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Archive for November 9th, 2007

Video: Kucinich Announces Resolution to Impeach

Posted in H.L. News, Videos on November 9th, 2007 8:39 am by HL

Desert Peace.org
The US news is censoring it, but US Representative Dennis Kucinich has moved on the House floor to initiate impeachment proceedings against Vice President Richard Cheney.

In my opinion NOTHING is more important for the future of the United States than the removal from office and criminal prosecution of Cheney and others in the Bush administration.

Please spread the word about this important and heavily censored story.

The gauntlet has been thrown down. Kucinich makes the case brilliantly. The process has begun…

Now it’s up to us to make noise about this and force the media to pay attention and make sure the rest of the country knows.


Posted in Main Blog (All Posts) on November 9th, 2007 7:59 am by HL

L.A. Times
Network control and media consolidation are wringing the creativity out of entertainment.
By Marshall Herskovitz
November 7, 2007
After 20 years and five series, including “thirtysomething” and “My So-Called Life,” my partner, Ed Zwick, and I have — for the time being at least — stopped producing television programs.

It’s not personal. I count as friends many of the executives who work at the networks. We had a deal at one network, ABC, for all of those 20 years, and, in spite of many regime changes, we were always treated with great respect. This is not about how we were treated but rather something much larger: How a confluence of government policy and corporate strategy is literally poisoning the TV business.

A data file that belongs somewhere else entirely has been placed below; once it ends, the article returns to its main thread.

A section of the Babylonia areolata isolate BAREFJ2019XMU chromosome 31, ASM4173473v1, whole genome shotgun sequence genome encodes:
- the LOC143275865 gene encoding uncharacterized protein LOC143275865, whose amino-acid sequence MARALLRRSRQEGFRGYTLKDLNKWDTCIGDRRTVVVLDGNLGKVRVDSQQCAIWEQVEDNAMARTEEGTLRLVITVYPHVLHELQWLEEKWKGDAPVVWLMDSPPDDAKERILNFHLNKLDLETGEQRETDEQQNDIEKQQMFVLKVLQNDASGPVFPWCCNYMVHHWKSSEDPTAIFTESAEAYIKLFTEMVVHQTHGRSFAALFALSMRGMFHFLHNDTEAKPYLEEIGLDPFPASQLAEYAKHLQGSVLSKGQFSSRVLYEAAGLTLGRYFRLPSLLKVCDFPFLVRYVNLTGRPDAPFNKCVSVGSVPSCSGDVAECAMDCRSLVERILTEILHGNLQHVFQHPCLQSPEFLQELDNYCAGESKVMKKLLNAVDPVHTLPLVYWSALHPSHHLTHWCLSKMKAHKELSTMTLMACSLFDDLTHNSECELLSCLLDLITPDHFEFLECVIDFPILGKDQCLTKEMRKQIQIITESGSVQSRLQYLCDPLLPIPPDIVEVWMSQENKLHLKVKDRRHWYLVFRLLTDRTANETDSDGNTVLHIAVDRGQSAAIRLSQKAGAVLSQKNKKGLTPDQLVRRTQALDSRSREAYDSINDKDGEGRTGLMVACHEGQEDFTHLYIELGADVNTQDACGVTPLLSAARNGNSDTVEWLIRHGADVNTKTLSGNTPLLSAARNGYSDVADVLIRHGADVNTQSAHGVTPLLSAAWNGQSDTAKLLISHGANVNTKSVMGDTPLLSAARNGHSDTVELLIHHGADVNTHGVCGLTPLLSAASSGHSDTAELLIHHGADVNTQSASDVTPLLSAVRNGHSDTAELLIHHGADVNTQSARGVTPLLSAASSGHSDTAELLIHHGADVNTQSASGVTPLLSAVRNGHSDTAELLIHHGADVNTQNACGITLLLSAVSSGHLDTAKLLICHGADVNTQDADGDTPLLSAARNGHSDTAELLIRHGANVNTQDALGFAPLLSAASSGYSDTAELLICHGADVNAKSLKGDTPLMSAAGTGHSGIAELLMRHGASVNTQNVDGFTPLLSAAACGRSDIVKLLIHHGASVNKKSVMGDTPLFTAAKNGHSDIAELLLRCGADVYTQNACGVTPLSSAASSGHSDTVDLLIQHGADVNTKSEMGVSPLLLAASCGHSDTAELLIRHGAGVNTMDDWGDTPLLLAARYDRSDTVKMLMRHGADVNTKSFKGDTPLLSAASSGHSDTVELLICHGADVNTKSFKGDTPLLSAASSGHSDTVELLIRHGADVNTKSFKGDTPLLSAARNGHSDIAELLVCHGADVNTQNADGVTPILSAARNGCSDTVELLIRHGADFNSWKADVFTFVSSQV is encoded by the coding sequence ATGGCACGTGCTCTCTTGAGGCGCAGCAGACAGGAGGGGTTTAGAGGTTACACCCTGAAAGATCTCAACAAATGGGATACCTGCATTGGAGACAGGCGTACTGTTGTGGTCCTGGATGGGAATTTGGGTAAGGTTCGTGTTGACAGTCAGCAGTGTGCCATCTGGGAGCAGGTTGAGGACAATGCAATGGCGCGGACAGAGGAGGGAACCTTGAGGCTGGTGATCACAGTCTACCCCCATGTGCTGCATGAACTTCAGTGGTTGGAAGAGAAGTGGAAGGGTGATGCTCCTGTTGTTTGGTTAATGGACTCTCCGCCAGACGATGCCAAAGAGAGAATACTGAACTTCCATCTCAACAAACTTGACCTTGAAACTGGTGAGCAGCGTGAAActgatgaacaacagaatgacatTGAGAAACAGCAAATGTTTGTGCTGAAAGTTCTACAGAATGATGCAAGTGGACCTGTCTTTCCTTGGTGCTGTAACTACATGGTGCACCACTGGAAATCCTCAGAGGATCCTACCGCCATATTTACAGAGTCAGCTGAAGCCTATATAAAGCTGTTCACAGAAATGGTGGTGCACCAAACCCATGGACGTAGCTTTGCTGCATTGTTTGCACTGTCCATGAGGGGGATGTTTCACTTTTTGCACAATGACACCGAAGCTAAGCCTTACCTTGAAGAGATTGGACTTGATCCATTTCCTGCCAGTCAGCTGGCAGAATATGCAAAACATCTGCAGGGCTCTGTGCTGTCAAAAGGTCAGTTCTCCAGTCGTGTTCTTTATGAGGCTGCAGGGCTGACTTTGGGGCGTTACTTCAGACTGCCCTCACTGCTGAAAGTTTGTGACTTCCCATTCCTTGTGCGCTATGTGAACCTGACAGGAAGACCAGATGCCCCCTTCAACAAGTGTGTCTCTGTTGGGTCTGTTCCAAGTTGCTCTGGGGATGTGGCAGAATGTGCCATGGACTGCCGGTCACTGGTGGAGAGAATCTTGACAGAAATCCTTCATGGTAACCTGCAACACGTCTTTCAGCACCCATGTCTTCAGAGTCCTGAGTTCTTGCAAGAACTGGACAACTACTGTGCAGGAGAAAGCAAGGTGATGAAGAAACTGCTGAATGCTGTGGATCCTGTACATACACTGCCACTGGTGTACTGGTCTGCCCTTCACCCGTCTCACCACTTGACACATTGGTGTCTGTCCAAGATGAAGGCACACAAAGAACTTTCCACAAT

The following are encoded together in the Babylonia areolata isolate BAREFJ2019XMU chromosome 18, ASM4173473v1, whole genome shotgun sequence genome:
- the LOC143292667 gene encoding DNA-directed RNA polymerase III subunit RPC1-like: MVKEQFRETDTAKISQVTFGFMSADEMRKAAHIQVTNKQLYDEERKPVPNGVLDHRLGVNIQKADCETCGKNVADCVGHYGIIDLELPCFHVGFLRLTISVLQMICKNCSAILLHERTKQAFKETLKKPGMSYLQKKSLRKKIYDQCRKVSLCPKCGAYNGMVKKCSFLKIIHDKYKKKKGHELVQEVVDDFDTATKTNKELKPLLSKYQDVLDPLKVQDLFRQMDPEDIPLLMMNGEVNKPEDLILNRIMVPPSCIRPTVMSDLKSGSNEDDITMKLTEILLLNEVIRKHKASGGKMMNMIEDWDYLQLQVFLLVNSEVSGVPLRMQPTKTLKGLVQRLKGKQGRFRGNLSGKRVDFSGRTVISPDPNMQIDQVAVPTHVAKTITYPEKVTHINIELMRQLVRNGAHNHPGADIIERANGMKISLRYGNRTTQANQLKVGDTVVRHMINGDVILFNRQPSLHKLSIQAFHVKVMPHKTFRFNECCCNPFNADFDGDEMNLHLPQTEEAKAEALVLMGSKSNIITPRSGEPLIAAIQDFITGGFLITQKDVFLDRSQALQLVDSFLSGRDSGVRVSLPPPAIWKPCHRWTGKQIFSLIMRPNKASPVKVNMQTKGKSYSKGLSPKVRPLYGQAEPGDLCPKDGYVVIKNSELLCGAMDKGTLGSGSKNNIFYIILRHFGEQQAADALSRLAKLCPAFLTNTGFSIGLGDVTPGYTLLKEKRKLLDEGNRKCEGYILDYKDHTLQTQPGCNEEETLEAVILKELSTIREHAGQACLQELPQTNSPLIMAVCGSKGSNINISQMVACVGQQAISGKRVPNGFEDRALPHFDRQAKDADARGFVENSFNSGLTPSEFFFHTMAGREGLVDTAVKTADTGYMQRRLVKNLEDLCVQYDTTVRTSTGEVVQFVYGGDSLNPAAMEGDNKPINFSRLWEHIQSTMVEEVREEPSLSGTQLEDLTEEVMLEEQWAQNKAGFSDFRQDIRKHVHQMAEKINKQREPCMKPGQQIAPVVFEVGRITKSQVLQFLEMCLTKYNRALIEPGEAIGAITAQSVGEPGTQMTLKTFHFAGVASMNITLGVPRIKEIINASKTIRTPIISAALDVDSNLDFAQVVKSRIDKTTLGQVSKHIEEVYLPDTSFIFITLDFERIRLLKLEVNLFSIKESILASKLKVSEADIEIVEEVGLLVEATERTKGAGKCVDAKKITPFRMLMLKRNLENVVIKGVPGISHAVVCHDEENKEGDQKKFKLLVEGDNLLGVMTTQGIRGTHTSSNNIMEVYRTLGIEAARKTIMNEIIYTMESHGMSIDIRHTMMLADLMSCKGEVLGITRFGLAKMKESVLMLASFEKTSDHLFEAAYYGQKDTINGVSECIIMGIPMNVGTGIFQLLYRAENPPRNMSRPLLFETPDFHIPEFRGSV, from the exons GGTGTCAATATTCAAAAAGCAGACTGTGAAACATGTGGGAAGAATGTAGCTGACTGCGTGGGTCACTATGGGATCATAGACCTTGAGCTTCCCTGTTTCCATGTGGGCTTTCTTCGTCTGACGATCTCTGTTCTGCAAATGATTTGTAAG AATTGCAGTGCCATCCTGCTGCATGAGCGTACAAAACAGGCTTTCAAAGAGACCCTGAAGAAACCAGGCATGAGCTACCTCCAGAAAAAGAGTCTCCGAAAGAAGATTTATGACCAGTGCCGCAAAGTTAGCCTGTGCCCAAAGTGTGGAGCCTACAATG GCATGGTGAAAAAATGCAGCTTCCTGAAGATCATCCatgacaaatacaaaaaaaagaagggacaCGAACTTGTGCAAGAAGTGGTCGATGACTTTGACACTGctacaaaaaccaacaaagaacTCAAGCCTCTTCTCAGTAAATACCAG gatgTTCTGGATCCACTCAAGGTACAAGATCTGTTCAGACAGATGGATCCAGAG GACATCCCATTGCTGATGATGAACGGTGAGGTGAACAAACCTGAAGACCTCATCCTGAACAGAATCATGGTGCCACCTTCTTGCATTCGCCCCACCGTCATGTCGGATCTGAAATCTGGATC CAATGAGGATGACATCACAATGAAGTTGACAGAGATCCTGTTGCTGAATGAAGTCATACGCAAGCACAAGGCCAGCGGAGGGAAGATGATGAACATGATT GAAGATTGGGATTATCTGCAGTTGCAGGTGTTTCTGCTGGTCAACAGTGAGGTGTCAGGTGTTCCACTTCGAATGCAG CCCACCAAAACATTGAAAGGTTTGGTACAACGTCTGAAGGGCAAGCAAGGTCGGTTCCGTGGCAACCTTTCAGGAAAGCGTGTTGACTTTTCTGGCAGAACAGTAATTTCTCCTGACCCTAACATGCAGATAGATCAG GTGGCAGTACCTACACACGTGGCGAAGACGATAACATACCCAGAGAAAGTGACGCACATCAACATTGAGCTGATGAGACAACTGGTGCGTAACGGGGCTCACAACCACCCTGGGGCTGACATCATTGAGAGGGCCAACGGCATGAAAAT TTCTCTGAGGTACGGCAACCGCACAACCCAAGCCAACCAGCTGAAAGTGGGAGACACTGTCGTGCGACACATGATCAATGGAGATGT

It started in 1995 when the Federal Communications Commission abolished its long-standing “finsyn” rules (that’s financial interest and syndication, for those unfamiliar with the term), allowing networks for the first time to own the programs they broadcast. Before that, under classic antitrust definitions, the networks had been confined to the role of broadcaster, paying a license fee to production companies for the right to broadcast programs just two times. The production companies owned all subsequent rights. In the mid-1990s there were 40 independent production companies making television shows. If a particular network didn’t like a show — as famously happened with “The Cosby Show” many years ago — the production company could take it to another network.